Take that bolt out of your tongue, son, and get rid of those hemp shoes, because there's not going to be a Lollapalooza this year.

Weeks of speculation became reality Friday, when Ted Gardner, cofounder of the eight-year-old touring alternative rock festival, confirmed to E! Online that the event is off for 1998.

Declining in recent years thanks to the proliferation of similar tours, the festival was torpedoed in January when Gardner's founding partner, Jane's Addiction/Porno for Pyros frontman Perry Farrell, announced that the reformed Jane's wouldn't be headlining this year's event, as had been expected.

The pull-out by the group--whose own "Relapse" tour was sunk by guitarist Dave Navarro's real-life relapse--made it difficult for Gardner and company to find a suitable replacement. Headliner requests to Marilyn Manson, Green Day and Garbage were all turned down because of prior commitments.

"It's a timing issue," Gardner says. "People are releasing records when we wanted to put the tour out. We started late in negotiating with bands, and we just couldn't put together a solid package. It would have been detrimental to both Lollapalooza and the artists involved to take it out." He added that the tour will be back in '99.

While Lolla lost its luster this year, the third annual Tibetan Freedom Concert has lined up a mega event. Beck, R.E.M., Pearl Jam, Radiohead, Sonic Youth, Blues Traveler, A Tribe Called Quest, Sean Lennon, Tracy Chapman and Wyclef Jean of the Fugees will join the always-there Beastie Boys, who cofounded the event.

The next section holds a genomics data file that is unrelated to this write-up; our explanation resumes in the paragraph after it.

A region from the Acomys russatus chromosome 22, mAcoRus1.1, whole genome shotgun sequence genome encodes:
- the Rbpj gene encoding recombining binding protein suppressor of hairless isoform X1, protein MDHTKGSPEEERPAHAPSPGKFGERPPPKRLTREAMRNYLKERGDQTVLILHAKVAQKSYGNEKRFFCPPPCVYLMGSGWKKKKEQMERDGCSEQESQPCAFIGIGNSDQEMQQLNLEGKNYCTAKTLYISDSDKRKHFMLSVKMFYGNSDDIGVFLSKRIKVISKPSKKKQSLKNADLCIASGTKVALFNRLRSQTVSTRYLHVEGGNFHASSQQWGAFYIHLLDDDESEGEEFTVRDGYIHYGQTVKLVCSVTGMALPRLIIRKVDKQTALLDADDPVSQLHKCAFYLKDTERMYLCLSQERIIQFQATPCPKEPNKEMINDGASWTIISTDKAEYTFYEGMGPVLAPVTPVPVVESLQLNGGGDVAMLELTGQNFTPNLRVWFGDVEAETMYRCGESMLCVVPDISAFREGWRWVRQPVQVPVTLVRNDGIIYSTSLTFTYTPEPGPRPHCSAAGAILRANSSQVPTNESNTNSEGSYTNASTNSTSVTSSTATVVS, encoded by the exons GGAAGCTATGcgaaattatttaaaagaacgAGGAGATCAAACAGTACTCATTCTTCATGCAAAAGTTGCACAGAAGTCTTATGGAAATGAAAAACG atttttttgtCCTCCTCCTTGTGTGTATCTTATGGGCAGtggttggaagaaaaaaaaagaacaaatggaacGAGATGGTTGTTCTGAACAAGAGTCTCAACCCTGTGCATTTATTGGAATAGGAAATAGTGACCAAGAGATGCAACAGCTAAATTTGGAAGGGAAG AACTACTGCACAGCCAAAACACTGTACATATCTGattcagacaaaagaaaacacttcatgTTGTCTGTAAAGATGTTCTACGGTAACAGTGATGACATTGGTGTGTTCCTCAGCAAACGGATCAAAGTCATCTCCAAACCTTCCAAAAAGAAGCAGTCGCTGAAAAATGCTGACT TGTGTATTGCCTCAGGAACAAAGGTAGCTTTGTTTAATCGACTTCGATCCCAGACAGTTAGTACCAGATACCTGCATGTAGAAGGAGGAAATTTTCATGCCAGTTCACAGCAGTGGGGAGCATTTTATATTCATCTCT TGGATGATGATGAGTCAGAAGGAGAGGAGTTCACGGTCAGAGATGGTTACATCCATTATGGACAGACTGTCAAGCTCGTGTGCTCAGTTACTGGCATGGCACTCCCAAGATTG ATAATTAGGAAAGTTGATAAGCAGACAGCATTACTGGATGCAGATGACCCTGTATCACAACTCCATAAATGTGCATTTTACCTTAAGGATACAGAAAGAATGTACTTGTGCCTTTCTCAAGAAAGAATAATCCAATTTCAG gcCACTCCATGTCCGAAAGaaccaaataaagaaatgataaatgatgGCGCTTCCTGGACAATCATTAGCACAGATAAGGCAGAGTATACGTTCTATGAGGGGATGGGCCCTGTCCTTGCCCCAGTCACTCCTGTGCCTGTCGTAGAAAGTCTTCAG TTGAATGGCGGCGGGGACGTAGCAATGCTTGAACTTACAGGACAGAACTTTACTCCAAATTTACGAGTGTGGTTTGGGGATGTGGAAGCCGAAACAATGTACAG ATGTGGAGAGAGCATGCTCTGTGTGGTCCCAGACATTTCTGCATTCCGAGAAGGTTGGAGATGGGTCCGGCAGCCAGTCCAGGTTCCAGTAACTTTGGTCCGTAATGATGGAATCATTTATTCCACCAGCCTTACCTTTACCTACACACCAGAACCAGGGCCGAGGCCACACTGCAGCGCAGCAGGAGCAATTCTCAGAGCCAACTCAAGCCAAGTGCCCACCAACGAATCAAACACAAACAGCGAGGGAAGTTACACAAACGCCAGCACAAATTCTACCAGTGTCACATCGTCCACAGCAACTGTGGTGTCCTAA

The show will go down June 13-14 at Washington, D.C.'s RFK Stadium, with proceeds earmarked for the pro-Dalai Lama Milarepa Fund.

It's the biggest summer concert of the summer, according to Gary Bongiovanni, editor of the concert-industry trade Pollstar. Notable is R.E.M.'s first appearance without retired drummer Bill Berry.

Asked if the success of the Tibetan Freedom Concert hurt Lollapalooza's ability to recruit name acts, Bongiovanni said the two are like apples and oranges.

"It's difficult to compare a one-time benefit show to touring event like Lollapalooza, because they're really different," he explains.

"You have one concert with a decided political agenda. Look at R.E.M. It's the only show they're going to do this year. And they're motivated not by a desire to play RFK Stadium, but by the politics of the event."

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